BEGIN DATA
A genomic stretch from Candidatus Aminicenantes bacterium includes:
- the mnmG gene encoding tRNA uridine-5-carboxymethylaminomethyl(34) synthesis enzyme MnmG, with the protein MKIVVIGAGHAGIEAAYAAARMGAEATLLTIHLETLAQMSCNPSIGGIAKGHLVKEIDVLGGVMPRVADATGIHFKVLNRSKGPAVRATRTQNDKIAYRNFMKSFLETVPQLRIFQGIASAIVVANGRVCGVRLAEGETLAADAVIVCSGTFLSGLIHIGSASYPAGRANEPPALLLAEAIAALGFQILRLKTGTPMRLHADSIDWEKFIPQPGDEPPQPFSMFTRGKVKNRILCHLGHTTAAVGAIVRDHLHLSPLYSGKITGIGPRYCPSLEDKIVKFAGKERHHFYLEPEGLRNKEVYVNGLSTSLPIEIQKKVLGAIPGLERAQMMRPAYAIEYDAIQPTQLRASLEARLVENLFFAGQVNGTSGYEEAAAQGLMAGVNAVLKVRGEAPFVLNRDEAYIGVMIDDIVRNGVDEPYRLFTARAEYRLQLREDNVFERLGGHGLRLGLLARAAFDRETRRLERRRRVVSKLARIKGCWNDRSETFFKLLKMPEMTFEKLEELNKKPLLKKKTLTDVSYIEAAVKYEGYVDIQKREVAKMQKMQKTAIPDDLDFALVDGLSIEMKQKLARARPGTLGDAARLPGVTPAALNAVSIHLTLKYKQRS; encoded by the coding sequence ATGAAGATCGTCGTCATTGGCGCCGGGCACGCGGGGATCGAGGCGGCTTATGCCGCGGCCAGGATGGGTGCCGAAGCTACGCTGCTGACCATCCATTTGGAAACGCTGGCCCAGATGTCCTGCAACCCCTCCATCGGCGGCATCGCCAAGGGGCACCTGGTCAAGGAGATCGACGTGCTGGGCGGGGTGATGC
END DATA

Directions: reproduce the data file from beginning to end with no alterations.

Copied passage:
A genomic stretch from Candidatus Aminicenantes bacterium includes:
- the mnmG gene encoding tRNA uridine-5-carboxymethylaminomethyl(34) synthesis enzyme MnmG, with the protein MKIVVIGAGHAGIEAAYAAARMGAEATLLTIHLETLAQMSCNPSIGGIAKGHLVKEIDVLGGVMPRVADATGIHFKVLNRSKGPAVRATRTQNDKIAYRNFMKSFLETVPQLRIFQGIASAIVVANGRVCGVRLAEGETLAADAVIVCSGTFLSGLIHIGSASYPAGRANEPPALLLAEAIAALGFQILRLKTGTPMRLHADSIDWEKFIPQPGDEPPQPFSMFTRGKVKNRILCHLGHTTAAVGAIVRDHLHLSPLYSGKITGIGPRYCPSLEDKIVKFAGKERHHFYLEPEGLRNKEVYVNGLSTSLPIEIQKKVLGAIPGLERAQMMRPAYAIEYDAIQPTQLRASLEARLVENLFFAGQVNGTSGYEEAAAQGLMAGVNAVLKVRGEAPFVLNRDEAYIGVMIDDIVRNGVDEPYRLFTARAEYRLQLREDNVFERLGGHGLRLGLLARAAFDRETRRLERRRRVVSKLARIKGCWNDRSETFFKLLKMPEMTFEKLEELNKKPLLKKKTLTDVSYIEAAVKYEGYVDIQKREVAKMQKMQKTAIPDDLDFALVDGLSIEMKQKLARARPGTLGDAARLPGVTPAALNAVSIHLTLKYKQRS; encoded by the coding sequence ATGAAGATCGTCGTCATTGGCGCCGGGCACGCGGGGATCGAGGCGGCTTATGCCGCGGCCAGGATGGGTGCCGAAGCTACGCTGCTGACCATCCATTTGGAAACGCTGGCCCAGATGTCCTGCAACCCCTCCATCGGCGGCATCGCCAAGGGGCACCTGGTCAAGGAGATCGACGTGCTGGGCGGGGTGATGC